Some people can’t seem to resist the chance at a quick fortune with the ksp engineering tech tree. They go to great lengths and put up with a lot of risk in order to obtain it. In the end, the money is almost never worth what they give up. But this isn’t about just getting rich quick; this is about how to profit from other people’s ignorance by convincing them that climate change is a hoax!
This post details the techniques used by these gullible scammers who are eager for your click, your likes, and your shares because it means more ads, more traffic — more money for them! We’ll show you exactly how they operate and how you can spot their scams from a mile away.
1. The Scam’s First Step
The first thing to understand about these scammers is that they are very good at what they do. They often use multiple aliases and fake personas to build their influence and keep it hidden from authorities. Their job is to convince people that climate change is a hoax, so let’s take a look at how they might go about doing this…
You can see how some of them are attempting to get as many followers as possible by using technological shortcuts; for instance, the hacker profile image has also gone through a photo-shopping process. The data point in their infographic often includes a number of links; some of them labeled “research” and are likely associates that have already been exposed by climate change deniers. Finally, there is a hard sell for using the “fastest growing” hashtag to grow their influence even further.
For these scammers, it’s not about being right; it’s about looking right. They want you to think that they are the most knowledgeable and authoritative source on the subject. But in reality, they are just trying to be popular enough to make money by making other people look bad.
2. The Scam Continues
Here’s an example of how the scam works: These fake profiles will often use social media sites such as Twitter and Facebook to spread their disinformation. They may also participate in online discussion forums and blog comments as well. These scams may also be called “astroturfing,” which is the process of using people’s real names and identities to promote a product or idea.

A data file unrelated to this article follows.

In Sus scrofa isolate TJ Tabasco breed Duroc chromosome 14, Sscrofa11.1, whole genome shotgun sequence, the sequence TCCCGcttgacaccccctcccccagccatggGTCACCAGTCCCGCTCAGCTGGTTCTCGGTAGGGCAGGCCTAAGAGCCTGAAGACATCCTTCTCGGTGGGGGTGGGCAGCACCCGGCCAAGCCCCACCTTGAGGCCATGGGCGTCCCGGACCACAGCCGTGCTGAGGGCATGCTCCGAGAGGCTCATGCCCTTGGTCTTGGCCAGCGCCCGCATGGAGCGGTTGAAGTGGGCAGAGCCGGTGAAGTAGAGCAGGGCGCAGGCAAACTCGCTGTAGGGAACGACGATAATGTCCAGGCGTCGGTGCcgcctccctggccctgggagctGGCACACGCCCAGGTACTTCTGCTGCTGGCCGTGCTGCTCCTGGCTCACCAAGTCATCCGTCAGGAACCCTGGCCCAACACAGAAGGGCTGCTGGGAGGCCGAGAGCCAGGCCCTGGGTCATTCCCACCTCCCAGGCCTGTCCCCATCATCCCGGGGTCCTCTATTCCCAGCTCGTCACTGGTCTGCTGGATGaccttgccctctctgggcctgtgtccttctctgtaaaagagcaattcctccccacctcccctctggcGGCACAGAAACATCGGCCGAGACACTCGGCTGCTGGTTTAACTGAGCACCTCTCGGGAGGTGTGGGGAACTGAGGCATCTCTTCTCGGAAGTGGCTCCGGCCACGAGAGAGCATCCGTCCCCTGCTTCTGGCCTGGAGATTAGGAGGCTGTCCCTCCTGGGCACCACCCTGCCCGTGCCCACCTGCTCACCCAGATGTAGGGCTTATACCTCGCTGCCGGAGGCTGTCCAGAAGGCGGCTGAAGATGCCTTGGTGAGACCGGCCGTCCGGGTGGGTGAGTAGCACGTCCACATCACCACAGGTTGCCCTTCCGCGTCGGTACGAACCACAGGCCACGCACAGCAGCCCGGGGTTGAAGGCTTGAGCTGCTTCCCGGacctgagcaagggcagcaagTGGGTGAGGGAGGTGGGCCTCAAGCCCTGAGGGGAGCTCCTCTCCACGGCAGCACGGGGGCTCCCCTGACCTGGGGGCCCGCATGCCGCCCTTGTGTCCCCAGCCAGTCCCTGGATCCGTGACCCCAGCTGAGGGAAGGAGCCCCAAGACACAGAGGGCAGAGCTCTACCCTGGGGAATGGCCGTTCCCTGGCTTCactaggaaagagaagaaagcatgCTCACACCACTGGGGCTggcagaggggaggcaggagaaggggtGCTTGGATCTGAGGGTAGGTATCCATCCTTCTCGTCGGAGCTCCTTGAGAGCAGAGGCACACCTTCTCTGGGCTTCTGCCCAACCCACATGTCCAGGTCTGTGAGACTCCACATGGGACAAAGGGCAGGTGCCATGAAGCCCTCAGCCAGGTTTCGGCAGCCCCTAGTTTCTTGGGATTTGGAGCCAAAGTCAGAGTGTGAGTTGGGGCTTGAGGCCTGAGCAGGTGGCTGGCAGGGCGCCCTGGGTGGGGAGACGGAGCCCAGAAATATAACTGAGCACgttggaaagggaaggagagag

They’re really good at it, too. On Twitter, one fake account can send over 6,000 tweets — each calculated to deceive and confuse people without coming off as suspicious. But that’s not all! They use videos, images, memes and everything else in their repertoire to spread their message.
And they’re good at this too! An analysis of fake news by researchers at Cornell University found that the climate change denier meme has been retweeted 12 million times since 2010 — just in the US alone.
3. Out-of-Control Trending
This is why the climate change deniers have been so successful. They cook up a theory that’s all over the news (by planting false stories!), then publish it on their own blog, social media accounts and websites. Then they tweet and share it across the internet. One false post can easily be retweeted 100 times before anyone notices the mistake, which means thousands more people will come across the misleading information!
These phony stories are what make up their “evidence” — but this rumor doesn’t stem from a lack of proof. In fact, there’s plenty of real data to back them up.
4. The Scam is Exposed
When even their own fake websites and social media accounts have been exposed (or when their story just doesn’t add up), these scammers will often fall back on the excuse that it’s all a “joke.” Unfortunately for them though, these jokes usually involve money — which means they can be charged with a crime if authorities manage to trace the payments.
Yet somehow, they always seem to find someone willing to take the bait. At this point, they’ve just made a couple thousand dollars in advertising revenue! And if you think this is bad, imagine how much worse it will get…
5. The Outcome
These shady characters are making money off of people’s fears and confusion. Climate change is a real issue that’s causing real problems — and these scammers are taking advantage of it for their own personal gain.
But this whole thing does have an upside. If people refuse to believe the facts, then these criminals would be able to continue lying with impunity. But thanks to your support and links on websites such as this one, we’re making progress!
6. The Con
Overall, these scams are very effective at getting attention in the short term, but they cost you in the long term — that’s why they need to stop! Remember: despite what they say, climate change is 100% real.
But that’s not all. These fake creators of “fake news” are also hurting real people. When their lies about climate change go viral, you’ll see less action and fewer policy changes to stop this devastating man made phenomenon.
So while these criminals are making money off of your fears and confusion, the truth is that they’re only hurting themselves.